October to November

IMG_2871Fall lingers. We had expected a more abrupt transition to wintry weather. Instead, our weather has been entertainingly variable–frosty and winter-like for a day or two, followed by stretches of balmy weather, then slow drizzle, with two wild days of high winds that stripped most leaves from the trees.IMG_3240

Except for the oaks. IMG_3208Their leaves turned well after the maples and, even though it’s November, continue to glow with yellow, rust, and reddish brown. IMG_2878Likewise, the blueberry fields remain brilliant, startling flashes of red on the hillsides.

Blueberry fields and stonewalls.  Iconic Maine.

Blueberry fields and stonewalls. Iconic Maine.

October gave us spectacular sunrises, with cold night air creating dense fog over the lakes and river below us. IMG_3078The fog beautifully dissipated into rising mist as the morning air warmed. IMG_3081Moonrises and sunsets were equally dramatic. IMG_2924IMG_3098As the leaves have fallen, we have even more sky to watch.IMG_3431Our normal quiet has been broken by the seasonal sounds of chainsaws, gunshots, and coyotes. Hunting season is underway and this past week we have woken to middle-of-the-night frenzied coyote howls. We have not seen our fox family in several months and suspect that the coyotes have moved in on their territory. I hope not. We miss the foxes.

Our local wild turkey flock seems to be dodging the hunters and coyotes. We have watched the young birds grow up this summer. Here they are in late August, when they first started coming by. IMG_1384By September 18, the young ones were about three-quarters grown.  IMG_1620Now, they are adult-sized (and still shy and hard to photograph).  IMG_3269Over time the flock gradually decreased in numbers but they have survived pretty well and make quite an impressive crew now that they are all full grown.

Our other bird visitors have increased as fall berries have ripened.IMG_3131 IMG_3235Berries, wild and domestic, abound here–currants, cranberries, honeysuckle, winterberries … the list goes on.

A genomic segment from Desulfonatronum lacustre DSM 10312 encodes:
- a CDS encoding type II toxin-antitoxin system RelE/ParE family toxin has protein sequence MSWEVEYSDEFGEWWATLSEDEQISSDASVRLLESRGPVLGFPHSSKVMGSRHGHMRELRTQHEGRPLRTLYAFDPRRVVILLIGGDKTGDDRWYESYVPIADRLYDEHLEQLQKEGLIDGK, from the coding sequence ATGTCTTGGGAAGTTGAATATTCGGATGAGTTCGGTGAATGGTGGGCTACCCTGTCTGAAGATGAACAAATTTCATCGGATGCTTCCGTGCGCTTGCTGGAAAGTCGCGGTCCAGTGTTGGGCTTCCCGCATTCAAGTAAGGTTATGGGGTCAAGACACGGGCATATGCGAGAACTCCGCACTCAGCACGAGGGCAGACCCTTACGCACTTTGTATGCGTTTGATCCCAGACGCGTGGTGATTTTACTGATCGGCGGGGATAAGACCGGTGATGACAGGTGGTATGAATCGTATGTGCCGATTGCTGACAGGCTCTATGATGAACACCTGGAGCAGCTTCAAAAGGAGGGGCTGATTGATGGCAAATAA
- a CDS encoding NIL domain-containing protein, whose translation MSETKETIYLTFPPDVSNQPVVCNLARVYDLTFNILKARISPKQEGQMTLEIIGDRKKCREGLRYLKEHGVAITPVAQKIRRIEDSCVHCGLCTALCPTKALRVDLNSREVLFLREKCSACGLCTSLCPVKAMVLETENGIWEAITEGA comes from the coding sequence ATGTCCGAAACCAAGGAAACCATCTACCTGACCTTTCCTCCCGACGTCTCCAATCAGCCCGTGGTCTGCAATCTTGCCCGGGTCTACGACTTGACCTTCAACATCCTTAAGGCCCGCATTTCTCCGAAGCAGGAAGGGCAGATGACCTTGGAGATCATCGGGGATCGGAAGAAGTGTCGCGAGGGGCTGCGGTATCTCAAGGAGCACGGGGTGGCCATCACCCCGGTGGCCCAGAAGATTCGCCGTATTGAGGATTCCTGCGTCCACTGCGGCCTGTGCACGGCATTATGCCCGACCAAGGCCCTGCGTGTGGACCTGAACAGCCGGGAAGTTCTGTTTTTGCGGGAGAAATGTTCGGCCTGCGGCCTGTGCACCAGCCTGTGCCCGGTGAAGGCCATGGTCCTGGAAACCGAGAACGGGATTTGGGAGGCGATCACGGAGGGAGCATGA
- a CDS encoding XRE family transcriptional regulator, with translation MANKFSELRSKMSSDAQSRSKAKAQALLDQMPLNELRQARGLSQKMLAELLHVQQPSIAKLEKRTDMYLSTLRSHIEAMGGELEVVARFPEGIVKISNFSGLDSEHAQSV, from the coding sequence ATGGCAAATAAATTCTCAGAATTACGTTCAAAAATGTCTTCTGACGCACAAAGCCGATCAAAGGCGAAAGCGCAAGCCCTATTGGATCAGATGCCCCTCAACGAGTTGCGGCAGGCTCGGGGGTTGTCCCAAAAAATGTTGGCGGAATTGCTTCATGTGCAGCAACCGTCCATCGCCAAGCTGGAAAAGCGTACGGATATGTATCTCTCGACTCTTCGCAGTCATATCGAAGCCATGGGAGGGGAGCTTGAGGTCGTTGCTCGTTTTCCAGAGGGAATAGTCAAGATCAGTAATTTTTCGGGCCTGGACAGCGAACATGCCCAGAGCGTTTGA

This cotoneaster isn't wild, but planted in our yard.

This cotoneaster isn’t wild, but adds color to the rocks along our yard.

To the dismay of our regular bird visitors, the berries attract flocks of robins, starlings, and grackles that noisily descend, feed, and leave.IMG_3115IMG_3142IMG_3156_edited-1I love the berry colors, especially bittersweet, which is an invasive, strangling vine, hated by many. IMG_3170I also am transfixed by milkweed seeds emerging from the pods and drifting on the wind. IMG_3351I even picked a pod I especially liked that was at an angle I couldn’t photograph and propped it up on a stump to get a shot.

Milkweed posing on stump.

Milkweed posing on stump.

I’m sure the local driving by thought I was raving mad.

Here's the same stump, lower down, with an old electric fence insulator embedded like an eye.

Here’s the same stump, lower down, with an old electric fence insulator embedded like an eye.

Aside from appreciating our first Maine October, we’ve been busy putting the garden to bed and clearing land for our spring orchard and garden plantings. Fortunately, we have our new tractor!IMG_2764

More on the fall work in a later post.

Happy November.IMG_3168

38 thoughts on “October to November

    • Thanks neighbor! The shot of the currants is one of my favorites. They were so exquisite glowing in the sun. We LOVE the tractor. And that reminds me, we successfully sold the trailer. I’ll send you an email with details.

  1. Great shots of Maine and your local area. Your last photo especially was fantastic. Since you have set up your new home have you had any urges that you were back on the road?

    • Thanks Steve. Zoe always photographs well! So far, we’ve had no urge to be back on the road. You know, for all of the great things about RVing, there are matching drawbacks: there is little privacy in campgrounds; some RVers are less than pleasant; you use a lot of (sometimes disgusting) public restrooms and showers; if the weather is cold or wet, you are stuck inside a small space for extended periods; it can be hard to find fresh, healthy food in the back-of-beyond; there are lots of activities and hobbies that you cannot do; and, if you have a dog (or several hounds), there are lots of places you cannot go. After a year on the road, we were ecstatic to have our own, private bit of land where we can indulge in a huge variety of interests, take long hot showers, cook absolutely anything, and be part of a real and varied community. We still are. I expect that we will get the itch to hit the road in another year or so. In fact, we plan on a road trip out west next year. But for now, we don’t miss it at all.